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June 22, 2008 Posted by Tahir in Travel

The Barber

Hamid the barber crouches in the doorway of his shop, a cut-throat razor in one hand and a tired leather strop in the other. As soon as a client arrives, slips across the sunlit threshold, and eases himself into the black vinyl chair, Hamid comes alive. He’s like an automaton, wound for a few moments, cued into action by the prospect of a coin and an audience.

Ask him any question and Hamid will tell you his tale. It’s a story crafted from pride, fantasy, and from an enthusiasm for dreams, conjured by the magical twilight world of his own mind.

‘We were warriors,’ he says, massaging lather into my cheeks.

‘Who were?’

‘My ancestors.’

‘Where did they come from?’

‘From the mountains, and the desert.’

‘They came from both?’

‘Yes, yes, from the mountains first and then from the desert.’

The razor was dipped in cool water, inspected for sharpness, and applied at an angle to the cheek bone. At no point in the day is Hamid ever more content than when a bristly cheek was beneath his hand. Not because it means he is making a little money, but because it allows him time to talk, uninterrupted.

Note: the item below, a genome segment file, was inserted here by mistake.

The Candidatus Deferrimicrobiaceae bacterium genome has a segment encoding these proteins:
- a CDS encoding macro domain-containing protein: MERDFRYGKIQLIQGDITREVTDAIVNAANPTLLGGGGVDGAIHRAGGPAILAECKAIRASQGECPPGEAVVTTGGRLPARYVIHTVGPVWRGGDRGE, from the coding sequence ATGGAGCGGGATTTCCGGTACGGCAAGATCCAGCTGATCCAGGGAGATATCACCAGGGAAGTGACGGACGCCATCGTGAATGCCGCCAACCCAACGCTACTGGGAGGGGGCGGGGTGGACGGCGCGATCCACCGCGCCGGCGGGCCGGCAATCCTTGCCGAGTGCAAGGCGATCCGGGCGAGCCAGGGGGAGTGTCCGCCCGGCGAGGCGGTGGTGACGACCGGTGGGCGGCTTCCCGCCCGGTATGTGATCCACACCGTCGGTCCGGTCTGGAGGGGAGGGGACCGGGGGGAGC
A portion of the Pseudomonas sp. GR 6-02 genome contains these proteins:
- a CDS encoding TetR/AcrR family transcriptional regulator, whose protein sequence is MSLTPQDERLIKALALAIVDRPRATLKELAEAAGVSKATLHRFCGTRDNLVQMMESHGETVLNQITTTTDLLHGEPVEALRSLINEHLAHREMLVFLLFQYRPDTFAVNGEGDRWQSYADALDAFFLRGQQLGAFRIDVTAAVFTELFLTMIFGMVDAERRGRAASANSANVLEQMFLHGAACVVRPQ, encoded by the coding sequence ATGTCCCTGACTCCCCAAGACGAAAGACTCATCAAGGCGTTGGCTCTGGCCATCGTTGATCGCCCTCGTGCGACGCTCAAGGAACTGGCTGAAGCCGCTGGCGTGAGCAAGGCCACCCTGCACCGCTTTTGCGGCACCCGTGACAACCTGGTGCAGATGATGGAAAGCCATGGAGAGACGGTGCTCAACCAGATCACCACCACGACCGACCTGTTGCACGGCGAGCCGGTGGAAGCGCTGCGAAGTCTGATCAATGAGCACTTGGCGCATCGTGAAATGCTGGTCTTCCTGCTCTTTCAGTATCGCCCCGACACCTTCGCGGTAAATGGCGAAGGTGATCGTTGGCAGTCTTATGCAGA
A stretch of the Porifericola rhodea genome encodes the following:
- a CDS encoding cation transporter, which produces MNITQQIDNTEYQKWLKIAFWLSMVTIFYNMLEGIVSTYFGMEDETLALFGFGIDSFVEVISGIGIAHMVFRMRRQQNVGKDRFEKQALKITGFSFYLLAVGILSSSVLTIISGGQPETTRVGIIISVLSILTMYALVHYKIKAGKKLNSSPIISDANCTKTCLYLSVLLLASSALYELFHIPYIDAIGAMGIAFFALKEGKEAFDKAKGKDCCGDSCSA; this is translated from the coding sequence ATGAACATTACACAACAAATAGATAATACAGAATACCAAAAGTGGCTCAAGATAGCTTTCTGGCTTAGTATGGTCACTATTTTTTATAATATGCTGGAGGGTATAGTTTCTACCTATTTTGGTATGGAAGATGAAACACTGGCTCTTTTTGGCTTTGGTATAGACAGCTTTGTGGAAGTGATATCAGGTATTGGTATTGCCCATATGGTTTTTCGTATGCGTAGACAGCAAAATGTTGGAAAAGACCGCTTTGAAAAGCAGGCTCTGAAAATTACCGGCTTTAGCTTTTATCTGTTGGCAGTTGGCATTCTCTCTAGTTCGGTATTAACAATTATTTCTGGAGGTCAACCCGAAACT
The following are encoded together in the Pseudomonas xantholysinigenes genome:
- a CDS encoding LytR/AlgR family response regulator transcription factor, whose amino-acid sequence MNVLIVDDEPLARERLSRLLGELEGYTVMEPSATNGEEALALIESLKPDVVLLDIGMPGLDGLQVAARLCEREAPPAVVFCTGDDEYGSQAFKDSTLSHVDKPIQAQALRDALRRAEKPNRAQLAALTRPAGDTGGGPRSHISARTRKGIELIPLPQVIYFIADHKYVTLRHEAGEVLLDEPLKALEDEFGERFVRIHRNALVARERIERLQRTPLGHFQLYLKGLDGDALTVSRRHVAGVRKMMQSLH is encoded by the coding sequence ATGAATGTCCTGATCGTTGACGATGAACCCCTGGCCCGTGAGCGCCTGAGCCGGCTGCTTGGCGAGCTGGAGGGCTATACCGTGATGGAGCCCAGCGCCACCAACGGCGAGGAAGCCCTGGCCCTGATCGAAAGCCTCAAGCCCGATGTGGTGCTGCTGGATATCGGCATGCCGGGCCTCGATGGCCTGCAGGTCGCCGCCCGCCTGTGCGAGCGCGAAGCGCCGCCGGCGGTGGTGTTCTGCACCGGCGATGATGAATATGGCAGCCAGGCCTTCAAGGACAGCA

‘My grandfather was from the High Atlas,’ he said, carving the blade south towards the chin. ‘He was so brave that every villager for hundreds of kilometres were fearful, terrified of just hearing his name.

‘What was his name?’

Hamid paused, wiped the cut-throat to clear the soap.

‘He was called Abdul-Kader,’ he said, filling the name with vigour like a balloon blown full of air. He said the words as I would tremble at hearing them.’

‘Would you tell me about him?’

But there was no need for the question. Hamid had already begun:

‘Haj Abdel-Kader was four years old when the chief of the village threw him a lamb bone,’ he said. ‘It was covered in meat, juicy and tender. But just as he caught in his small hands, a dog leapt up onto him and wrestled him for the bone. My ancestor was enraged, even though so young.’

‘What did he do?’

Hamid wiped the razor once again. His voice was slow and measured.

‘He took the dog by the jaws and ripped it apart, clean down the middle.’

‘Gosh.’

The coiffeur rinsed my face with a damp cloth and sprayed the raw skin with rose water, before rubbing it with a cube of ice. He seemed pleased to have impressed me.

‘When you come back next week,’ he said, ‘I will tell you a story that will make your hair turn white with fear.’

I thanked him, adding nervously that I couldn’t wait. Then, just as I eased myself from the black vinyl, and fished for a coin, he said:

‘Remember, our ancestors can teach us more than any teacher ever could.’

 

 

TS

 

 

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